Full Schedule

Thursday (2/13)

8:00pm-10:00pmSpeed Dating

Friday (2/14)

8:00am – 9:45amRegistration and Breakfast
10:00am – 10:45amOpening Ceremony
11:00am – 11:45amIce Breakers
12:00pm – 1:00pmLunch
1:15pm – 2:15pmBlueprint Workshop
2:30pm – 4:00pm

Residential College Basement Studios/Yale Tour

OR Harkness Tour

OR Photo Scavenger Hunt

4:15pm – 5:15pmCalling All Workers Workshop
5:30pm – 7:00pmGetting Involved in the Taiwanese American Community
7:00pm – 7:30pmPeggy Kuo
7:30pm – 8:30pmDinner: Taste of New Haven
9:00pm – 12:00amButtery Takeover
9:00pm – 10:30pmMovie Screening

Saturday (2/15)

8:45am – 9:45amBreakfast
10:00am – 1:00pmAbstract to Concrete Workshop
1:00pm – 3:00pmLunch and Career Fair
3:00pm - 4:00pmBreak (change into formal attire)
4:00pm – 5:15pmPaving the Future Keynote
5:15pm – 6:45pmBanquet
7:00pm - 8:30pmDessert Social
11:00pm – 2:00amTwerk in Progress After Party

Sunday (2/16)

10:00am-12:00pmBrunch and See You Next Year!


The ITASA 2014 ECC features a three-part workshop series under the theme of Work in Progress: “Blueprint,” “Calling All Workers,” and “Abstract to Concrete.” In addition to our engaging workshops, our conference will feature a keynote address, networking fair, formal banquet, awards ceremony, multiple social events, and more! Check back often as we reveal more details about our speakers and events!

Step 1: Blueprint

Lay down the foundations of your work in progress by exploring the roots of your heritage in Taiwan and your identity as a Taiwanese American. Follow speakers as they sketch out Taiwan's past and draft a plan for what lies ahead. Blueprint the rich history and culture of Taiwan, and tuck it into your toolbox to take with you to the other workshops!

Step 2: Calling All Workers

Move on to the present as you explore how Taiwanese Americans are making a difference in their communities right now! Just as any building project needs the diverse talents of architects, engineers, entrepreneurs, and designers, activism can take on many forms, and our speakers hail from a broad range of experiences and professions. They'll share how they got to where they are today and how you can craft the necessary tools for YOUR future. Gather your ideas, your passions, and your Blueprint--you're ready to begin construction!

Step 3: Abstract to Concrete

Now take what you learned in the last two workshops and apply it! Various student groups at Yale will be working with our speakers to provide you with the hands-on experience of making a real, concrete impact at Yale and in the greater New Haven area. Don't wait until you get back to school to try it out--roll up your sleeves, mix up some community-building "cement," and make a difference right here and now!


Andrew Yang (Keynote)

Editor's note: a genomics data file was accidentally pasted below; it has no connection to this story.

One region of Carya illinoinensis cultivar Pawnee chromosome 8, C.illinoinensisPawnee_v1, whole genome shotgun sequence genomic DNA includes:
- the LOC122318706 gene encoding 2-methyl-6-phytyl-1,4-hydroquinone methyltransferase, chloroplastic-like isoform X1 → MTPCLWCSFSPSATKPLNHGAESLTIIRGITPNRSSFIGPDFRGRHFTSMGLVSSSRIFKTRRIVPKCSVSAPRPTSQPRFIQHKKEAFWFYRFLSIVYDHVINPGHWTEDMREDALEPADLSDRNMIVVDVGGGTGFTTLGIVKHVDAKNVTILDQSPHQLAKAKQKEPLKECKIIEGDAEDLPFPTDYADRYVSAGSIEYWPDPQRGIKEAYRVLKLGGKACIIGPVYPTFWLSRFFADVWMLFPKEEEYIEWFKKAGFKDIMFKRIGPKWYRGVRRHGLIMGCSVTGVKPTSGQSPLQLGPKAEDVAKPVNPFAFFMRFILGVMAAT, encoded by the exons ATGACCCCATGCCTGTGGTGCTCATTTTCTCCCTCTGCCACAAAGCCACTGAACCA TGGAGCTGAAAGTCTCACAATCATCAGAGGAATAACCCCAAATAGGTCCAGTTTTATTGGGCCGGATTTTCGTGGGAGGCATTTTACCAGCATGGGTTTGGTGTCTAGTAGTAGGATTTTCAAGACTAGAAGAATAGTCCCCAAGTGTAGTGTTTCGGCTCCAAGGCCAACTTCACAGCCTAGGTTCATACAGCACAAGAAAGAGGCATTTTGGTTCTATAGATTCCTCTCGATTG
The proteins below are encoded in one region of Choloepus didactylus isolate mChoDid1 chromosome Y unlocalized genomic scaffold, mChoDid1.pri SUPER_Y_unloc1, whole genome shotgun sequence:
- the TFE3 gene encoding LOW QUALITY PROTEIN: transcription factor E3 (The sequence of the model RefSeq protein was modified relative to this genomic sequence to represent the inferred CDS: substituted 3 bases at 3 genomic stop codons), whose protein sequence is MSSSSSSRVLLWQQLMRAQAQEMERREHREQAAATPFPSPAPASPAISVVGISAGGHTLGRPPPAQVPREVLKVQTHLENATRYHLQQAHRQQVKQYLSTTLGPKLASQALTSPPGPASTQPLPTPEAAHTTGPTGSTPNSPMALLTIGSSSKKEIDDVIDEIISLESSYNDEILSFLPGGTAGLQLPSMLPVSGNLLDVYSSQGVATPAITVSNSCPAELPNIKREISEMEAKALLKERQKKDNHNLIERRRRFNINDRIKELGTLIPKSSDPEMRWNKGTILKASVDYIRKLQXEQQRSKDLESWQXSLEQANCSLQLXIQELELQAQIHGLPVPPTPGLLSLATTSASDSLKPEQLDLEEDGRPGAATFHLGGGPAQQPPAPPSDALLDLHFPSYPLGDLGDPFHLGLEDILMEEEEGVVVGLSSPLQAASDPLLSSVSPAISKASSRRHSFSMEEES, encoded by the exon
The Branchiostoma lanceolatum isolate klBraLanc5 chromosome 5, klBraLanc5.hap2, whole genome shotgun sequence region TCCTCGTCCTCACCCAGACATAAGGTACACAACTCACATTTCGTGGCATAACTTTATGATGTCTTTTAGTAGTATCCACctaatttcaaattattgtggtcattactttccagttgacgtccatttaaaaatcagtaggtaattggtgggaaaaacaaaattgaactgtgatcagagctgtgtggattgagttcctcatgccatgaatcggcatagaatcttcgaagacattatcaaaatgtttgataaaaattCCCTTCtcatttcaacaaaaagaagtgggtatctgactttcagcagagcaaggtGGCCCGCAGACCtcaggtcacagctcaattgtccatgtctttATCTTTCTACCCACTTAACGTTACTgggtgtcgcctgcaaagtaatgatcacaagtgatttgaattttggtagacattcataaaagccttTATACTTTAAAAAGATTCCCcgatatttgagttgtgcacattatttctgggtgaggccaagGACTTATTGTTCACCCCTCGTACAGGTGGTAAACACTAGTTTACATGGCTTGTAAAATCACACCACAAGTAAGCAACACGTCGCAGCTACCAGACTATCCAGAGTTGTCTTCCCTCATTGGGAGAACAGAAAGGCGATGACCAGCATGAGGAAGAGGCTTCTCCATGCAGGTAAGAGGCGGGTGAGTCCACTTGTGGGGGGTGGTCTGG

CEO, Venture for America

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In our Closing Keynote Address, Andrew Yang, Founder and CEO of Venture for America, will address the theme of "Work in Progress" head on, illustrating not only the need for Taiwanese American leaders in activism and service, but also the endless possibilities that can accompany this work. Venture for America is the highly acclaimed fellowship program that places top college graduates in start-ups in low-cost U.S. cities to revitalize job growth and train the next generation of entrepreneurs. Mr. Yang will lead attendees through an interactive discussion about what it means to turn abstract ideas into concrete, tangible results. Mr. Yang was named a Champion of Change by the White House and one of Fast Company’s “100 Most Creative People in Business.”


Bob Wu

President, Taiwanese American Citizens League

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The ITASA experience doesn’t just end with college. Bob Wu, President of the Taiwanese American Citizens League (TACL), will explain how networking, forming friendships, and developing a strong sense of community and identity with other Taiwanese Americans continues after graduation in Taiwanese American Professionals chapters throughout the country.


Dr. Lung-Chu Chen

Professor of Law, New York Law School

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Who has the right to declare sovereignty over Taiwan? Engage with this question from an international law perspective as New York Law School Professor Lung-Chu Chen explains critical moments in the history of Taiwan, particularly from 1895 to 1945. An internationally recognized scholar of international and human rights law, Professor Chen (Yale, LL.M. ’62, J.S.D. ’64) is committed to fostering a global understanding of Taiwan and is Founder and Chairman of the Taiwan New Century Foundation and Editor-in-Chief of the "New Century Think Tank Forum.”